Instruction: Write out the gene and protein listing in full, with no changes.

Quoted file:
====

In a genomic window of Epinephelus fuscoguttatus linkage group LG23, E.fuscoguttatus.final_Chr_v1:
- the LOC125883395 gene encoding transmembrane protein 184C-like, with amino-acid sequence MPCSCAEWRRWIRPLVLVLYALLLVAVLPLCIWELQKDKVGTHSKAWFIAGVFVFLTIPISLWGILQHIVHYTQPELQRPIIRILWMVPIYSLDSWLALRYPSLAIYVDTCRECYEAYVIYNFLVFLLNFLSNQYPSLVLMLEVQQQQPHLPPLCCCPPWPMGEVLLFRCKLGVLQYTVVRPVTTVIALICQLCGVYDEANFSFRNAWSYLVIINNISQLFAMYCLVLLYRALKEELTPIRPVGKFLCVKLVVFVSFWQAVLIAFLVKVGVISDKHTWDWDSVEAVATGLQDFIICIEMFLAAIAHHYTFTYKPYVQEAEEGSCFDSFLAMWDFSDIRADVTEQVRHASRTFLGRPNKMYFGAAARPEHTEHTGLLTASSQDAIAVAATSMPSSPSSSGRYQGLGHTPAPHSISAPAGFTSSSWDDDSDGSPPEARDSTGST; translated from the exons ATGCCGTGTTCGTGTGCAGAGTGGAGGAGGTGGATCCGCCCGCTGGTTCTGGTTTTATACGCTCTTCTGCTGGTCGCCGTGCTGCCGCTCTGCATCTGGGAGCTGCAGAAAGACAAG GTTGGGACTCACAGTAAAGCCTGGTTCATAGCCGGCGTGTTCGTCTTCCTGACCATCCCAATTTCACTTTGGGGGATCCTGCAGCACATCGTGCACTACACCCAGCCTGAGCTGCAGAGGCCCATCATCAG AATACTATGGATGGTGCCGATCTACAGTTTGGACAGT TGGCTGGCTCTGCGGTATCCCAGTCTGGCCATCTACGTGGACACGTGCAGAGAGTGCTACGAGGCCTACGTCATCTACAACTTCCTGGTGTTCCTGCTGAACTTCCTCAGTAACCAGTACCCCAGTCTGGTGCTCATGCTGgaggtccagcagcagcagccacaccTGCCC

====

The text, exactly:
In a genomic window of Epinephelus fuscoguttatus linkage group LG23, E.fuscoguttatus.final_Chr_v1:
- the LOC125883395 gene encoding transmembrane protein 184C-like, with amino-acid sequence MPCSCAEWRRWIRPLVLVLYALLLVAVLPLCIWELQKDKVGTHSKAWFIAGVFVFLTIPISLWGILQHIVHYTQPELQRPIIRILWMVPIYSLDSWLALRYPSLAIYVDTCRECYEAYVIYNFLVFLLNFLSNQYPSLVLMLEVQQQQPHLPPLCCCPPWPMGEVLLFRCKLGVLQYTVVRPVTTVIALICQLCGVYDEANFSFRNAWSYLVIINNISQLFAMYCLVLLYRALKEELTPIRPVGKFLCVKLVVFVSFWQAVLIAFLVKVGVISDKHTWDWDSVEAVATGLQDFIICIEMFLAAIAHHYTFTYKPYVQEAEEGSCFDSFLAMWDFSDIRADVTEQVRHASRTFLGRPNKMYFGAAARPEHTEHTGLLTASSQDAIAVAATSMPSSPSSSGRYQGLGHTPAPHSISAPAGFTSSSWDDDSDGSPPEARDSTGST; translated from the exons ATGCCGTGTTCGTGTGCAGAGTGGAGGAGGTGGATCCGCCCGCTGGTTCTGGTTTTATACGCTCTTCTGCTGGTCGCCGTGCTGCCGCTCTGCATCTGGGAGCTGCAGAAAGACAAG GTTGGGACTCACAGTAAAGCCTGGTTCATAGCCGGCGTGTTCGTCTTCCTGACCATCCCAATTTCACTTTGGGGGATCCTGCAGCACATCGTGCACTACACCCAGCCTGAGCTGCAGAGGCCCATCATCAG AATACTATGGATGGTGCCGATCTACAGTTTGGACAGT TGGCTGGCTCTGCGGTATCCCAGTCTGGCCATCTACGTGGACACGTGCAGAGAGTGCTACGAGGCCTACGTCATCTACAACTTCCTGGTGTTCCTGCTGAACTTCCTCAGTAACCAGTACCCCAGTCTGGTGCTCATGCTGgaggtccagcagcagcagccacaccTGCCC